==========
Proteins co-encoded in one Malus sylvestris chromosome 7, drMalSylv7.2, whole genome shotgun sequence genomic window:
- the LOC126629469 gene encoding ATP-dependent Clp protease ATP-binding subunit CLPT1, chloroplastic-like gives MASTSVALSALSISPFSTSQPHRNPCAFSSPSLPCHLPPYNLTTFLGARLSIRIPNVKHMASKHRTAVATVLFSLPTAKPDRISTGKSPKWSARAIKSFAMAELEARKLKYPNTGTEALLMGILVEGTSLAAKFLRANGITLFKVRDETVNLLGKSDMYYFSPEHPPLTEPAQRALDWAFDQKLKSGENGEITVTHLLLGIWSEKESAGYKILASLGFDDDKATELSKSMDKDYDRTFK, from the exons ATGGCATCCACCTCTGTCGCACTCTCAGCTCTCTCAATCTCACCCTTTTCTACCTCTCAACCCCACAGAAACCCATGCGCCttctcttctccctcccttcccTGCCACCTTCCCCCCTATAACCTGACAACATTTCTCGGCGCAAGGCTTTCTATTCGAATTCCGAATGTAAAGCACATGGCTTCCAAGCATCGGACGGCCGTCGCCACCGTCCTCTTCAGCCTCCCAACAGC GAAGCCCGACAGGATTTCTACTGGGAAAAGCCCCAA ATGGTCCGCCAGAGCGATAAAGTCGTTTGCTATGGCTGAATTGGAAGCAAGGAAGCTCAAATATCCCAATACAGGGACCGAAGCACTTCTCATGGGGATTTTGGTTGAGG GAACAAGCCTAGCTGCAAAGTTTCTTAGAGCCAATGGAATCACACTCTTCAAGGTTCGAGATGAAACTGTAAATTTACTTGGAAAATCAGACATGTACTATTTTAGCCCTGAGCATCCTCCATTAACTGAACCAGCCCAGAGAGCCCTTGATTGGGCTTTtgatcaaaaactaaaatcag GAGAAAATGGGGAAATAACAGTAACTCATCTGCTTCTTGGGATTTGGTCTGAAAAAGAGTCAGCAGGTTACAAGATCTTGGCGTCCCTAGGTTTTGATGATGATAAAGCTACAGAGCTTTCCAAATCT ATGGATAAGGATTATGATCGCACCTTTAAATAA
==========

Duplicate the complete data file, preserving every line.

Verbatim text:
Proteins co-encoded in one Malus sylvestris chromosome 7, drMalSylv7.2, whole genome shotgun sequence genomic window:
- the LOC126629469 gene encoding ATP-dependent Clp protease ATP-binding subunit CLPT1, chloroplastic-like gives MASTSVALSALSISPFSTSQPHRNPCAFSSPSLPCHLPPYNLTTFLGARLSIRIPNVKHMASKHRTAVATVLFSLPTAKPDRISTGKSPKWSARAIKSFAMAELEARKLKYPNTGTEALLMGILVEGTSLAAKFLRANGITLFKVRDETVNLLGKSDMYYFSPEHPPLTEPAQRALDWAFDQKLKSGENGEITVTHLLLGIWSEKESAGYKILASLGFDDDKATELSKSMDKDYDRTFK, from the exons ATGGCATCCACCTCTGTCGCACTCTCAGCTCTCTCAATCTCACCCTTTTCTACCTCTCAACCCCACAGAAACCCATGCGCCttctcttctccctcccttcccTGCCACCTTCCCCCCTATAACCTGACAACATTTCTCGGCGCAAGGCTTTCTATTCGAATTCCGAATGTAAAGCACATGGCTTCCAAGCATCGGACGGCCGTCGCCACCGTCCTCTTCAGCCTCCCAACAGC GAAGCCCGACAGGATTTCTACTGGGAAAAGCCCCAA ATGGTCCGCCAGAGCGATAAAGTCGTTTGCTATGGCTGAATTGGAAGCAAGGAAGCTCAAATATCCCAATACAGGGACCGAAGCACTTCTCATGGGGATTTTGGTTGAGG GAACAAGCCTAGCTGCAAAGTTTCTTAGAGCCAATGGAATCACACTCTTCAAGGTTCGAGATGAAACTGTAAATTTACTTGGAAAATCAGACATGTACTATTTTAGCCCTGAGCATCCTCCATTAACTGAACCAGCCCAGAGAGCCCTTGATTGGGCTTTtgatcaaaaactaaaatcag GAGAAAATGGGGAAATAACAGTAACTCATCTGCTTCTTGGGATTTGGTCTGAAAAAGAGTCAGCAGGTTACAAGATCTTGGCGTCCCTAGGTTTTGATGATGATAAAGCTACAGAGCTTTCCAAATCT ATGGATAAGGATTATGATCGCACCTTTAAATAA